Here's how much cash returned in FY24 compared with investing in shares

If you have large amounts of cash in the bank, you'll want to read this.

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One of the sharpest changes in our financial landscape, and for anyone investing in ASX shares, has been the change in interest rates over the past two years or so.

This will come as no surprise for anyone carrying the burdens of a mortgage, of course.

But one of the upsides of the Reserve Bank of Australia (RBA) raising the cash rate from 0.1% in April 2022 to today's 4.35% has been the steep rise in returns one can get from simply holding cash in the bank.

Prior to 2022, most Australians would have become used to getting a pittance from keeping their hard-earned dollars in a savings account or term deposit.

After all, the last time the cash rate was above 4.3% was late 2011. And that didn't even last that long. Australians spent almost all of the 2010s with an interest rate below 3%. Between 2016 and 2022, it was under 2%.

But today, with the cash rate at 4.35%, Australians can expect to receive an interest rate of 5% or even higher if they put their money in a competitive savings account or term deposit.

A safe 5% return on your cash is nothing to turn one's nose up against. After all, bank accounts with up to $250,000 are essentially risk-free, thanks to the Federal Government's 'Financial Claims Scheme' banking guarantee.

But with the returns from cash investments at this historical high, are ASX shares still a better investment? That's what we'll be analysing today. And given we've recently bid an old financial year farewell and welcomed in a new one, it's a great time to do just that.

How did cash compare to investing in shares in FY24?

Luckily, a recent edition of AMP chief economist Shane Oliver's 'Oliver's Insights' reveals the answer.

According to the newsletter, Oliver estimated that "two years of rate hikes" resulted in cash investments returning an average of 4.4% over the 2024 financial year.

However, Oliver also estimated that the returns from the Australian share market came in at 12% for FY24. Oliver stated that ASX shares benefitted from "the positive global lead but were relative underperformers again on the back of China worries, the RBA lagging in moving to cut rates and the greater sensitivity of Australian households to higher rates".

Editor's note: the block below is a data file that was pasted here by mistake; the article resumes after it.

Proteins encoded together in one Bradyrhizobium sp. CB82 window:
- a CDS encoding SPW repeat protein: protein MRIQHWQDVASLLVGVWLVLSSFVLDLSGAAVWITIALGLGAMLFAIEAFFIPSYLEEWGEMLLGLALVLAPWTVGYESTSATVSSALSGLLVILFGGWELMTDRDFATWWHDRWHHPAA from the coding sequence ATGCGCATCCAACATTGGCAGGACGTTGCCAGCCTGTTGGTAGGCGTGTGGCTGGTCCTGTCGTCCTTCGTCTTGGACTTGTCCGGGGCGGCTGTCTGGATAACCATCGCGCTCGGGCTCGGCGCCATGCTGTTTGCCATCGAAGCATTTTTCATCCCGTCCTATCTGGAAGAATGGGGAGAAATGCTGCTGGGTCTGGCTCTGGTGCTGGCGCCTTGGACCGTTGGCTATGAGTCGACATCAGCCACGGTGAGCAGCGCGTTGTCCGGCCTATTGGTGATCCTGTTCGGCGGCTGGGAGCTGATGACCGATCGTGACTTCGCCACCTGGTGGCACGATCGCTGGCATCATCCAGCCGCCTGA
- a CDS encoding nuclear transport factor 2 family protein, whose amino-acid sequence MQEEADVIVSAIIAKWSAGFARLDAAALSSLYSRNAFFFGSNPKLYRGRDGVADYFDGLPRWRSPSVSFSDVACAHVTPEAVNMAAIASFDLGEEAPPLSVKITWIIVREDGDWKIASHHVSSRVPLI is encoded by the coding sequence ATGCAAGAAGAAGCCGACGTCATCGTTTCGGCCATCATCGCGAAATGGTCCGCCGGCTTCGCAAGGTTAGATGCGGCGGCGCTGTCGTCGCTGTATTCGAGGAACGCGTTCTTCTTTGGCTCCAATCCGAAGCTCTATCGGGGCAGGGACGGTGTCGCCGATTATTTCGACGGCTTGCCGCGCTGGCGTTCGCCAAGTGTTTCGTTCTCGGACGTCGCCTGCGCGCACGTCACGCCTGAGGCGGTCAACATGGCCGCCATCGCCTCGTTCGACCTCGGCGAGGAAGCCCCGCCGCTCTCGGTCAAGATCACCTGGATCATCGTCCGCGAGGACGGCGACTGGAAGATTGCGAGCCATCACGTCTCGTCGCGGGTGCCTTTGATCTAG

That "positive global lead" refers to the performance of international shares. Oliver noted, "Global shares returned 21% in local currency terms over 2023-24, with a slight rise in the $A cutting this to a still strong 20% in $A terms".

So an unequivically spectacular year for Australian stock market investors. Someone with $100,000 in ASX shares would be richer to the tune of $7,600 than if they kept that $100,000 in cash investments over FY24. And that's without taking into account the benefits of franking credits from ASX shares, either.

Still, it's not all good news from Oliver. To conclude with, he noted that "The risks regarding equity markets are higher than a year ago". That's thanks to geopolitical risks, and dangers that the current high interest rate environment could trigger a recession.

Let's hope FY2025 proves as lucrative for Australian investors as FY24 did.

Motley Fool contributor Sebastian Bowen has no position in any of the stocks mentioned. The Motley Fool Australia's parent company Motley Fool Holdings Inc. has no position in any of the stocks mentioned. The Motley Fool Australia has no position in any of the stocks mentioned. The Motley Fool has a disclosure policy. This article contains general investment advice only (under AFSL 400691). Authorised by Scott Phillips.

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